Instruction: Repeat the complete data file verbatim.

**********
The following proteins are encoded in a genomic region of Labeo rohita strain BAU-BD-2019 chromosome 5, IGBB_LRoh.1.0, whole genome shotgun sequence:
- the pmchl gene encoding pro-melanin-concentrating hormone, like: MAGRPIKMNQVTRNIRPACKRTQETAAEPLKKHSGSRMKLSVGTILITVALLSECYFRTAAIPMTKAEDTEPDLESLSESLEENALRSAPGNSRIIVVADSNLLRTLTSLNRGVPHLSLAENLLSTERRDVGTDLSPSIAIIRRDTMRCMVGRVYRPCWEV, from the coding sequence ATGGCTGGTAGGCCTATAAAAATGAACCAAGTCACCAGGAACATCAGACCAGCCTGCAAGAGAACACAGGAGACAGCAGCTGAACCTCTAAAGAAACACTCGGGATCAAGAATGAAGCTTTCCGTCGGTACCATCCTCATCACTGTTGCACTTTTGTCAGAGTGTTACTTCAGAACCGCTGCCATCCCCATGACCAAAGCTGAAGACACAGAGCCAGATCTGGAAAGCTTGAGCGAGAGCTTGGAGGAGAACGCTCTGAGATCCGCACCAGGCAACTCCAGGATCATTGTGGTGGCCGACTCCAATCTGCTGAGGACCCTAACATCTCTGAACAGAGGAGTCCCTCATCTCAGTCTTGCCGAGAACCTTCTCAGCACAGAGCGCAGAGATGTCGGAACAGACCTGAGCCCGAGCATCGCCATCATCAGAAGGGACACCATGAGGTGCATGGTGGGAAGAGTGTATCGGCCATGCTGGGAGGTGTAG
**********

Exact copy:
The following proteins are encoded in a genomic region of Labeo rohita strain BAU-BD-2019 chromosome 5, IGBB_LRoh.1.0, whole genome shotgun sequence:
- the pmchl gene encoding pro-melanin-concentrating hormone, like: MAGRPIKMNQVTRNIRPACKRTQETAAEPLKKHSGSRMKLSVGTILITVALLSECYFRTAAIPMTKAEDTEPDLESLSESLEENALRSAPGNSRIIVVADSNLLRTLTSLNRGVPHLSLAENLLSTERRDVGTDLSPSIAIIRRDTMRCMVGRVYRPCWEV, from the coding sequence ATGGCTGGTAGGCCTATAAAAATGAACCAAGTCACCAGGAACATCAGACCAGCCTGCAAGAGAACACAGGAGACAGCAGCTGAACCTCTAAAGAAACACTCGGGATCAAGAATGAAGCTTTCCGTCGGTACCATCCTCATCACTGTTGCACTTTTGTCAGAGTGTTACTTCAGAACCGCTGCCATCCCCATGACCAAAGCTGAAGACACAGAGCCAGATCTGGAAAGCTTGAGCGAGAGCTTGGAGGAGAACGCTCTGAGATCCGCACCAGGCAACTCCAGGATCATTGTGGTGGCCGACTCCAATCTGCTGAGGACCCTAACATCTCTGAACAGAGGAGTCCCTCATCTCAGTCTTGCCGAGAACCTTCTCAGCACAGAGCGCAGAGATGTCGGAACAGACCTGAGCCCGAGCATCGCCATCATCAGAAGGGACACCATGAGGTGCATGGTGGGAAGAGTGTATCGGCCATGCTGGGAGGTGTAG